By Kayleigh Garthwaite
It's impossible to know the full extent of emergency food aid across the UK because there is no national measure. There's data from the Trussel Trust network of foodbanks, but almost nothing from the many independent ones. In response to a Freedom of Information request in 2013, the Department for Work and Pensions (DWP) said: "The government does not monitor the use of food banks and has no plans to do so." In March 2015, they confirmed that this remains its position. Nor does the government collect data on people living with food insecurity in the UK, despite repeated calls to do so.
But even without comprehensive data, the very existence of foodbanks poses a troubling question: why, in one of the world's richest societies – and in a country that prides itself in having welfare provision designed to care for its citizens from cradle to grave – are so many people going hungry? My new book 'Hunger Pains: life inside foodbank Britain' chronicles my 18 months as a researcher and volunteer inside a Trussell Trust foodbank in North East England, finding out why people need to turn to charity for food.
One consistent feature of the government's rhetoric on this issue is a denial of any links between foodbank use and welfare reforms. Their explanations for rising use have focused upon stereotypical views of foodbank users' behaviour, specifically poor financial management, smoking, alcohol and drug use (and presumably tattoos, Sky TV, and dogs). In 2013, the Tory minister Lord Freud suggested use was rising simply because more foodbanks were there. To Freud and many of his peers, a visit to the foodbank is seen as a sign that 'poor choices' have been made and money has not been spent wisely.
"Well I'm a smoker myself but I use rolling tobacco, I don’t smoke indoors and it costs me £8 a fortnight for me and Kev to smoke," Naomi, who was referred to the foodbank by her GP, told me. She had been receiving ESA and DLA for five years due to her arthritis, Irritable Bowel Syndrome, depression, and anxiety. "It’s got nothing to do with smoking, I dunno how they can use that as an excuse, they are trying to blame certain things as an excuse and it's not"
"They say we're the bad people on benefits...they're the bad people, they've already got money and they're taking those expenses - why spend money that's not yours?" she added.
The idea that foodbank use is driven by bad choices and faulty lifestyles has been universally refuted by the foodbank community. They argue that the biggest drivers of food insecurity are actually government policies. Punitive benefits sanctions, lengthy benefits delays, welfare cuts such as the 'bedroom tax' and the benefit cap, and the gaping holes emerging in the welfare safety net have all increased the usage of foodbanks.
Weeks ahead of the 2015 general election, the Trussell Trust were accused of presenting 'misleading' statistics in their press release titled 'Foodbank use tops one million for the first time'. A media frenzy about the statistics followed. The Spectator implied the Trussell Trust was misleading the public and accused them of "playing fast and loose between the numbers of people using food banks, and the numbers of vouchers being handed out". In all of this hype and media commotion, the voices of the people actually using foodbanks was notable by their absence.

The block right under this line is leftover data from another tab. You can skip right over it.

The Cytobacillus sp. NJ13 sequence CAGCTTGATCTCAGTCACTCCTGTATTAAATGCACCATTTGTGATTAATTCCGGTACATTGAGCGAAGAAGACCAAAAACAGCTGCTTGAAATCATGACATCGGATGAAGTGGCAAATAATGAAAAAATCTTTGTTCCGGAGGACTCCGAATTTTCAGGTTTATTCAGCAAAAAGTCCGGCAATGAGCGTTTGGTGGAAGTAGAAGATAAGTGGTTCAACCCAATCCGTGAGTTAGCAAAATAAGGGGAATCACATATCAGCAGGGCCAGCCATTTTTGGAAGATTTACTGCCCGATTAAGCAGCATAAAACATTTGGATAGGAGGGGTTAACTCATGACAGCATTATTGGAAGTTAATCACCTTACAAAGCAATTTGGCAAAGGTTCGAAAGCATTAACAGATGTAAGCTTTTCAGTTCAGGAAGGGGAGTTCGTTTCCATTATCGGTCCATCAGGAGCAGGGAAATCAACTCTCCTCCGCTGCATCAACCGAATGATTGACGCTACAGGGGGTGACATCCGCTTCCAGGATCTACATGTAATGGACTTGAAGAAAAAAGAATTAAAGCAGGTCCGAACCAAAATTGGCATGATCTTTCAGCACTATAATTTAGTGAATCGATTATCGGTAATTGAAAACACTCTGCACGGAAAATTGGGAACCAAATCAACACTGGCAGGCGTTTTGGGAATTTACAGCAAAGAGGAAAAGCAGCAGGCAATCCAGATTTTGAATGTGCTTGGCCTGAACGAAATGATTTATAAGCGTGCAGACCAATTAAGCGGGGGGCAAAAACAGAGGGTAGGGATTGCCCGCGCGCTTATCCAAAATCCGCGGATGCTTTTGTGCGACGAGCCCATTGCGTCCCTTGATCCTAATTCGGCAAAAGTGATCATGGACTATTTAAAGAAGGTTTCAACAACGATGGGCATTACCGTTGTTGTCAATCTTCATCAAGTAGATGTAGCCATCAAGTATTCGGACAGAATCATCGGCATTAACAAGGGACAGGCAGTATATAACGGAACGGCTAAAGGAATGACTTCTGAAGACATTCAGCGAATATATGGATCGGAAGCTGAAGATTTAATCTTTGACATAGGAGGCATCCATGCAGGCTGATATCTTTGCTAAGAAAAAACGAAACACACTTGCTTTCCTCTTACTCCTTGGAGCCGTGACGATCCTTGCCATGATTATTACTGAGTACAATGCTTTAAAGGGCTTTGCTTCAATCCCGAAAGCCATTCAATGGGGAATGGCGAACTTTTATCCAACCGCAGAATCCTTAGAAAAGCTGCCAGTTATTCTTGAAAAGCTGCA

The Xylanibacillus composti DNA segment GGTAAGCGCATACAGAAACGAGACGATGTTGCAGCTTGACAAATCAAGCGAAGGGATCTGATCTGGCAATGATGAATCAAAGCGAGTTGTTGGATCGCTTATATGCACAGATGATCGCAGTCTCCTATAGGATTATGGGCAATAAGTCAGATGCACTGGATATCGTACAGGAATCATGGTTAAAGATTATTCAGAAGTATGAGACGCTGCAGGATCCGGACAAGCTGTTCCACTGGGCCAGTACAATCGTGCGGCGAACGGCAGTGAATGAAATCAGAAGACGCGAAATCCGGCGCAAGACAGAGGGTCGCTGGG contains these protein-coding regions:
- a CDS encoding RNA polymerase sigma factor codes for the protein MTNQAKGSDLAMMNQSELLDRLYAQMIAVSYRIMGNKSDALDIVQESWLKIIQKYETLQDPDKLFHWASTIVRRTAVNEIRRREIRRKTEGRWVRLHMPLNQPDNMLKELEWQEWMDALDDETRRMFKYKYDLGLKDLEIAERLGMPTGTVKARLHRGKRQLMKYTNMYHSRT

"The government are so far removed with what's going on in the real world," Simon, a foodbank user and volunteer said. "They hear about it but they don't feel it. Politicians don't know what we go through, what real life is like for real people. They don't know what it's like."
Too often the discussion has drifted towards the two polarised political arguments. But the realities driving foodbank use are much more complicated. Making sweeping generalisations about causes does not do justice to the complexity of individual circumstances that lead to a foodbank referral. For the users and volunteers I met, this contributes to a wider feeling of not being listened to by politicians, who largely have no real idea of what life is like for those living in poverty.
Calling the problem 'hunger' can risk obscuring the structural factors which provoke it – cuts to social security, access to employment, poor housing, oppressive debt - and enables charitable response to dominate. But focusing on 'emergency food aid' itself becomes too political. It sparks disputes over the number of users, and continual denials from ministers about the role of austerity in the relentless growth of foodbanks.
Questioning the need for foodbanks only fuels the artificial idea that anyone who doesn't have enough income for food, or rent, or gas and electricity, or a school uniform for the kids, are themselves to blame.
More often than not, welfare sanctions are the most commonly cited reason for foodbank referral, despite ministers' protestations. But the picture is much more complex than that. It's about insecure, low paid work and the debts that build up because an ESA appeal has taken far too long. On top of this are health problems, especially mental health issues, which can make even getting up in the morning an almost insurmountable task.
What we need to focus on is quite simple. First we must listen to the voices of people using foodbanks so that can we understand who they are, why they do so and what it feels like. Only then we can start to do something about it.
Kayleigh Garthwaite is a researcher at Durham University. You can purchase Hunger Pains: Life inside Foodbank Britain (Policy Press 2016) here.
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